This report highlights the suspected exploitation of an unauthenticated SQLi vulnerability in Progress Software’s MOVEit Transfer product, where an unknown threat actor wrote a webshell file named “human2.aspx” to disk (Uploaded a webshell). Immediate actions are recommended, including modifying firewall rules to deny HTTP and HTTPs traffic to MOVEit Transfer on ports 80 and 443, and applying patches in accordance with patch management policies. Organizations can still maintain access to MOVEit Transfer through a remote desktop workaround. Failure to address the vulnerability may lead to unauthorized access, escalated privileges, and possible data theft.
ATI Insights & Determinations
- An unknown threat actor is suspected of exploiting an unauthenticated SQLi vulnerability in Progress Software’s MOVEit Transfer product.
- The threat actors uploaded a webshell file (wrote to disk) named human2.aspx following the suspected exploitation of the vulnerability
- Affected MOVEit versions include: 2023.0.0, 2022.1.x, 2022.0.x, 2021.1.x , and 2021.0.x.
- Organizations should expect an uptick in exploitation attempts likely target organizations across multiple sectors, such as finance, insurance, healthcare, government, and technology.
- The suspected exploitation of MOVEit Transfer is reminiscent of CL0P Ransomware Group’s mass exploitation of zero-day vulnerabilities in GoAnywhere MFT zero-day in January 2023, and Accellion FTA servers in December 2020.
- Progress recommends that organizations immediately disable all HTTP and HTTPs traffic to your MOVEit Transfer environment and apply patches per your patch management policy for all supported MOVEit Transfer versions.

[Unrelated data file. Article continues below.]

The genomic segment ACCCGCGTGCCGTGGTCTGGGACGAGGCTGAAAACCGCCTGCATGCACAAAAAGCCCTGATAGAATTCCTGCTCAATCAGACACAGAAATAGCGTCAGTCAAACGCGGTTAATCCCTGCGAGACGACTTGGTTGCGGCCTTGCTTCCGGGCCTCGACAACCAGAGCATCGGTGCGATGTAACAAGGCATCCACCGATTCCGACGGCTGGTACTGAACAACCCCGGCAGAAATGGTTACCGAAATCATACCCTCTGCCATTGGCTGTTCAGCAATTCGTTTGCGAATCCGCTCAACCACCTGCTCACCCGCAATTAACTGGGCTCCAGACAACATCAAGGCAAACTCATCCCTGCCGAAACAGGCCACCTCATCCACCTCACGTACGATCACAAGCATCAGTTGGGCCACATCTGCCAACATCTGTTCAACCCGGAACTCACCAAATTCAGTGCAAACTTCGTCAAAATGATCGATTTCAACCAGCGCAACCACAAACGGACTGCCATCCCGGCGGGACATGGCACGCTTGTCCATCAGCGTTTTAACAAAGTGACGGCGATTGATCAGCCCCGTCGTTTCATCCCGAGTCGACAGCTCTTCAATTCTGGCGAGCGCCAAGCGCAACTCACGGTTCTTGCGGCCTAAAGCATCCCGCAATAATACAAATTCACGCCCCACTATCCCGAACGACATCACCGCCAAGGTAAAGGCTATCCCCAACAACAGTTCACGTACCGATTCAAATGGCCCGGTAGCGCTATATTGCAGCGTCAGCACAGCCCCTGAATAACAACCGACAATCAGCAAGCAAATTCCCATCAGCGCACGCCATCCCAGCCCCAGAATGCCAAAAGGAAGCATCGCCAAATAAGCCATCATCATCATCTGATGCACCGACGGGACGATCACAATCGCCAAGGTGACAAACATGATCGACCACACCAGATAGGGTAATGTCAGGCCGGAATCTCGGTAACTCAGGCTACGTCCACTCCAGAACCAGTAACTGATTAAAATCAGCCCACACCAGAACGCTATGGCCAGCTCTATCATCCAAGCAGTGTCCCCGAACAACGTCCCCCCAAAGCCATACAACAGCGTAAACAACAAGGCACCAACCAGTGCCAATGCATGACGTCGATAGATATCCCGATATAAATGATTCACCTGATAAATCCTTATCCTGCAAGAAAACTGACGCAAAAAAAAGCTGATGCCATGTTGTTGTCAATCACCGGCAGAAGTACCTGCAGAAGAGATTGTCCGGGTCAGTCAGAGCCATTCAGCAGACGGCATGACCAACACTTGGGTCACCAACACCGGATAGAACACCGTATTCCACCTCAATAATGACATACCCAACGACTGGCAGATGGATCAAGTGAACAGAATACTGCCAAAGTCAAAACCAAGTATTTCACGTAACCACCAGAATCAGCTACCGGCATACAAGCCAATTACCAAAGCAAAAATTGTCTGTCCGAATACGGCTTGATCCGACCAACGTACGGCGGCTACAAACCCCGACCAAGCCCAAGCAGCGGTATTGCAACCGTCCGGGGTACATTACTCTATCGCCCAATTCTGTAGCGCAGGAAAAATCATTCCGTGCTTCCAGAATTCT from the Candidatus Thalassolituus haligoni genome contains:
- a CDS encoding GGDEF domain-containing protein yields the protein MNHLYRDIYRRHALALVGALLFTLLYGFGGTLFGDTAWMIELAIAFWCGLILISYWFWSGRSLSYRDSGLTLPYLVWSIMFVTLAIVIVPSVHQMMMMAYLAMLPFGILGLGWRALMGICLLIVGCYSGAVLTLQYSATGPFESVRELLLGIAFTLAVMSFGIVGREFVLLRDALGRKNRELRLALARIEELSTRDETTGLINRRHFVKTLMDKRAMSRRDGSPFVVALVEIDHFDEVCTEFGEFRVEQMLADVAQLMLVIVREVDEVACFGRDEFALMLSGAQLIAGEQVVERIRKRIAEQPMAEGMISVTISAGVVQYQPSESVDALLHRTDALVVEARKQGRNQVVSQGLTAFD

This cyber threat intelligence report provides a comprehensive analysis of the suspected exploitation of an unauthenticated SQLi vulnerability in Progress Software’s MOVEit Transfer product. The purpose is to assess the extent of the compromise, identify potential access and post-compromise activity, and provide recommendations for mitigation and remediation. The scope and objectives of this report focus on the detection and analysis of the webshell activity and how it relates to the suspected vulnerability exploitation, including examination of indicators of compromise (IOCs) and an assessment of the potential impact on affected systems and data. The methodology encompasses detection and analysis techniques such as network traffic and log analysis. Data sources include network traffic logs, system logs, and open-source intelligence, while limitations and assumptions include incomplete data, access constraints, and assumptions about the threat actor’s motivations and capabilities.